The UN Human Rights Committee expressed concern in November about the large number of alleged cases of torture or ill-treatment in detention and the lack of independent investigations into them.
On 3 February a new Family Code was promulgated which significantly improved the legal framework for women's rights. Husbands and wives were accorded equal and joint responsibility for running the family home and bringing up children, and the wife's duty of obedience to her husband was rescinded. The minimum age of marriage for women was raised from 15 to 18, the same as for men, and the requirement of a male marital tutor (wali) for women to marry was eliminated. Severe restrictions were imposed on male polygamy. The right to divorce by mutual consent was established and unilateral divorce by the husband was placed under strict judicial control. However, provisions governing inheritance rights, which widely discriminate against women, remained almost entirely unchanged.
Confirming the findings of local women's rights organizations, the UN Human Rights Committee expressed its concern in November about the high level of domestic violence against women.
Pardon of political prisoners
On 7 January a royal pardon was granted to 33 people, including political prisoners and prisoners of conscience. Among them were human rights defenders, journalists and Islamist activists, including Ali Lmrabet, a Moroccan journalist sentenced to three years' imprisonment in June 2003, and Ali Salem Tamek, a human rights defender from Western Sahara sentenced to two years' imprisonment in October 2002.
Rights of migrants
Hundreds of migrants, most from sub-Saharan Africa, were arrested and deported. Several alleged that the security forces used excessive force during arrest or tortured or ill-treated them in custody. In April, two Nigerian nationals died reportedly after being shot by the security forces near the border with the Spanish enclave of Melilla. The authorities launched an investigation into the incident.
The UN Special Rapporteur on the human rights of migrants published a report in January following a visit to Morocco in October 2003. She expressed particular concern about the situation of sub-Saharan migrants who often "live in the most appalling conditions". She noted that "many of them, fleeing from conflict in their own countries, have no assurance that they will be granted refugee status or that their asylum applications will be considered before they are escorted to the border" for deportation. The Special Rapporteur reported that "neither the authorities responsible for law and order and for control of air, sea and land borders, nor the judicial authorities, have clear information regarding refugee status". She recommended, among other things, that "a plan of action be drawn up to protect migrants' rights through training for judicial authorities, access to appeal procedures, awareness-raising and information campaigns."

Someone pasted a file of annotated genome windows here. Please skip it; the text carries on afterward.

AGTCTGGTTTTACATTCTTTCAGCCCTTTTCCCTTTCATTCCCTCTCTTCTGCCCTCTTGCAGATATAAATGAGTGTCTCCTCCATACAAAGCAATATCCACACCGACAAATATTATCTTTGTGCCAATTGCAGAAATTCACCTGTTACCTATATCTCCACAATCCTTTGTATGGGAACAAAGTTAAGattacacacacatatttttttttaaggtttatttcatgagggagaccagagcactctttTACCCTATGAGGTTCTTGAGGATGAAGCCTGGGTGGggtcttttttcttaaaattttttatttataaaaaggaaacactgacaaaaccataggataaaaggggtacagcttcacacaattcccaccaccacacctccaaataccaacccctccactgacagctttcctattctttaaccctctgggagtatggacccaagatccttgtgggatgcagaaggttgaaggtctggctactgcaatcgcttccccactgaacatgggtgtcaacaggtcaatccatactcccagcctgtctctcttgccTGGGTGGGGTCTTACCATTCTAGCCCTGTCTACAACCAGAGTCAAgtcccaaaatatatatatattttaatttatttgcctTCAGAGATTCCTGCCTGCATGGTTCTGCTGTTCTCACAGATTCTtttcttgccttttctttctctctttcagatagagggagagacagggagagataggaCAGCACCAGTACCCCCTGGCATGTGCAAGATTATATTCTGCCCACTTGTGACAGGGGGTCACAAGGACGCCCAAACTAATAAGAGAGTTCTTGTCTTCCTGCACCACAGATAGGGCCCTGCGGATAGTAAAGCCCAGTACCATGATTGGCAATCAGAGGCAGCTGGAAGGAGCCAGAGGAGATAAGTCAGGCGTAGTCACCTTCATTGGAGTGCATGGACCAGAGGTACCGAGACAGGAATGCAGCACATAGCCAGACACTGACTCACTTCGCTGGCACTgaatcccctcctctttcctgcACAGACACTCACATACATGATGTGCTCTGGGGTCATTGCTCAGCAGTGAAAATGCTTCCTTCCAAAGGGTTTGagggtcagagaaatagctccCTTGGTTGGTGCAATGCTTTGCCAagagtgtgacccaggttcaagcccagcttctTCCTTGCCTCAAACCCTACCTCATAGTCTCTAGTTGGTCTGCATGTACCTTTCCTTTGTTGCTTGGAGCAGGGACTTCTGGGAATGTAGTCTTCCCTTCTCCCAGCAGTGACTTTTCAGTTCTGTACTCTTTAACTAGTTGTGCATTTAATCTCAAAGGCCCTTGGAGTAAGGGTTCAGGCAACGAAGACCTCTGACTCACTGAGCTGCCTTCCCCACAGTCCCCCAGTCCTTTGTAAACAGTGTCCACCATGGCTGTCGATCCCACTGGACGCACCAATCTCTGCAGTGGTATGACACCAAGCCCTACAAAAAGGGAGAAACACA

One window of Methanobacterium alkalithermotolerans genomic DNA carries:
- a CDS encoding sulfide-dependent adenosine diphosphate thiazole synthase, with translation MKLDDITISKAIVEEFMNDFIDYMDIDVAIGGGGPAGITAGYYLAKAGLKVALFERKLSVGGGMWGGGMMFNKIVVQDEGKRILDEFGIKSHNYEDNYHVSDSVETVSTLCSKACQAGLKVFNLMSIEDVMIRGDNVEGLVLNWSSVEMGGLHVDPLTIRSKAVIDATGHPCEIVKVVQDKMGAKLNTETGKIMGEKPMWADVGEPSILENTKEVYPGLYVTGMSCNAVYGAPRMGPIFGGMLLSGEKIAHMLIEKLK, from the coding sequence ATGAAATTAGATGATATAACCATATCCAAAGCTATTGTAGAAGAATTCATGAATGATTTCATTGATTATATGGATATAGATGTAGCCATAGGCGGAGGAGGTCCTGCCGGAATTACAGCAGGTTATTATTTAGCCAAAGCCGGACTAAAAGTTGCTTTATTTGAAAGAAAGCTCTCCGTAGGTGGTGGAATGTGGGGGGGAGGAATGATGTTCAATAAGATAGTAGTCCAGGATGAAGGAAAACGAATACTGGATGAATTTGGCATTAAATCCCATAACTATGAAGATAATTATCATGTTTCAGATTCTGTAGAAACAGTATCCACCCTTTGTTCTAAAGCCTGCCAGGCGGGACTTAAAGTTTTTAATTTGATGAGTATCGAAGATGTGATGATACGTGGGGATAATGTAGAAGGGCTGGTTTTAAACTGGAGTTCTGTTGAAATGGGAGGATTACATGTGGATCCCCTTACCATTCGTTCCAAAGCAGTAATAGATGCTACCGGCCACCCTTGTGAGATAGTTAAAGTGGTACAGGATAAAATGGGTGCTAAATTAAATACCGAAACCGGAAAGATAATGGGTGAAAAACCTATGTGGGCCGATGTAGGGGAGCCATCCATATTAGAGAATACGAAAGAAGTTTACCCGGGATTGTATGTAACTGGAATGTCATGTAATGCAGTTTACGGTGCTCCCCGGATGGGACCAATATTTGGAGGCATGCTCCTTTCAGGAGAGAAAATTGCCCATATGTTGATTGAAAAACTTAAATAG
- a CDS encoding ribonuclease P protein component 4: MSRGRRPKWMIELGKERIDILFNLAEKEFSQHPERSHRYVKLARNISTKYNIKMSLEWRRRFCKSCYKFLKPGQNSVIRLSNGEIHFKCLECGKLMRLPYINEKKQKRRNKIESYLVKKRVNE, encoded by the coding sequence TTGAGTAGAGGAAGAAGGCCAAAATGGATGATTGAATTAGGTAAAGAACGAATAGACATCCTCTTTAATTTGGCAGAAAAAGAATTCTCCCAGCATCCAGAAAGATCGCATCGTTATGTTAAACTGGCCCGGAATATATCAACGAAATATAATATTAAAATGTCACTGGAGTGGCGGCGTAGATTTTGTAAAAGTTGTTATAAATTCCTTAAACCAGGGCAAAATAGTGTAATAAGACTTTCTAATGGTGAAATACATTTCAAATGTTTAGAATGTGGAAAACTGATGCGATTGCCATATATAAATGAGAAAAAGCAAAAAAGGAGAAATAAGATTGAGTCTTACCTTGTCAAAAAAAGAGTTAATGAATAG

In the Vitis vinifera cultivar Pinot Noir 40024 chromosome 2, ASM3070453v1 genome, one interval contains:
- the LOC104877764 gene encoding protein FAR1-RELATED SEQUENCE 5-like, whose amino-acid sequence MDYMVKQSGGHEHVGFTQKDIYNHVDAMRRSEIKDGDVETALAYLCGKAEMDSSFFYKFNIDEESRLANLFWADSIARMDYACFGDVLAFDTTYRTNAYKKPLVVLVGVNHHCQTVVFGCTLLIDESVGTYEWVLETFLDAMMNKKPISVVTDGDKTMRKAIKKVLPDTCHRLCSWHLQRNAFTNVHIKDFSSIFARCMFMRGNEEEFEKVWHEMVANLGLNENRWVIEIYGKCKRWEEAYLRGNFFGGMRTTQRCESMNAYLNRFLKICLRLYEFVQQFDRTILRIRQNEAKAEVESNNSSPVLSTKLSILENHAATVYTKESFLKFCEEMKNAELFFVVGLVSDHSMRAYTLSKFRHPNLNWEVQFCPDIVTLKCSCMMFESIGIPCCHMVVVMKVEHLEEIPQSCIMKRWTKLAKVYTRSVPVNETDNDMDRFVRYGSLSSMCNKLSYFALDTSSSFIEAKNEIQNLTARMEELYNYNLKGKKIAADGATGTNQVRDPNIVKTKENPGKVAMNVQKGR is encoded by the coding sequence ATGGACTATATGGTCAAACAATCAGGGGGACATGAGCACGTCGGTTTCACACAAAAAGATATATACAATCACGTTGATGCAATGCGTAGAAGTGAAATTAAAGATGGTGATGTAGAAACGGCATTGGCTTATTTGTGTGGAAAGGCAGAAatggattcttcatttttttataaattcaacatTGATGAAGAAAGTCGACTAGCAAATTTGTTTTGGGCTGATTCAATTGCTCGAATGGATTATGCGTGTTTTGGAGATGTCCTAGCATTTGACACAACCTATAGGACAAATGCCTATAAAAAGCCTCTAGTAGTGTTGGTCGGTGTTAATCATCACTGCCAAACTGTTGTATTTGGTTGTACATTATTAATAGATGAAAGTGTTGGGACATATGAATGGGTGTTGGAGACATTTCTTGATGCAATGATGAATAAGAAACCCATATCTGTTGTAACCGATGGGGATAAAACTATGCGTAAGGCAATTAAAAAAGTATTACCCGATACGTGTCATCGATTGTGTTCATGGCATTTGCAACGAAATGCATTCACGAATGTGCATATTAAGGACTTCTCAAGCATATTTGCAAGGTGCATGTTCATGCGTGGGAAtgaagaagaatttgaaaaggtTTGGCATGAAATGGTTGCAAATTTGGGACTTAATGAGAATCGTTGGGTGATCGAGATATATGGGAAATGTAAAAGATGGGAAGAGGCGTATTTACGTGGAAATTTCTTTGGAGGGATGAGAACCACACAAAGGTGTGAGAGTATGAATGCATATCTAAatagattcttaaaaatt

Expulsion of journalists
At least five foreign journalists reporting on Western Sahara were expelled, apparently as part of an attempt by the authorities to prevent independent reporting on the territory. The expulsions were not preceded by judicial rulings and the journalists were not allowed to submit reasons against their expulsion or to have their cases reviewed by a judicial authority.
- Catherine Graciet and Nadia Ferroukhi, respectively a French journalist and a French-Algerian photographer, were arrested at a police roadblock by men in plain clothes on 27 January as they were travelling to Western Sahara to report on living conditions there. They were detained overnight in a hotel and then taken to Agadir, where they were reportedly questioned by police in plain clothes and then obliged to take a flight to France. They said that the authorities accused them of not having notified the Moroccan authorities that they planned to report on Western Sahara before travelling to the region. Official sources said that they were expelled because they were suspected of undertaking "propaganda" activities in favour of the Polisario Front and were found in possession of "large amounts of documentation" favourable to the Polisario Front's position.
The Polisario Front freed 200 Moroccan prisoners of war whom it had captured between 1975 and 1991 and detained ever since in its camps near Tindouf, south-western Algeria. One hundred were released in February and another 100 in June. They were then repatriated under the auspices of the International Committee of the Red Cross. However, 412 remained in detention at the end of the year. Under international humanitarian law, the Polisario Front was obliged to release the prisoners without delay after the end of armed hostilities in 1991 following a ceasefire brokered by the UN.
Those responsible for human rights abuses in the camps in previous years continued to enjoy impunity. The Polisario authorities failed to hand over perpetrators still resident in the camps to the Algerian authorities to be brought to justice, and the Moroccan government failed to bring to justice perpetrators of abuses in the Polisario camps who had left the camps and were present on its territory.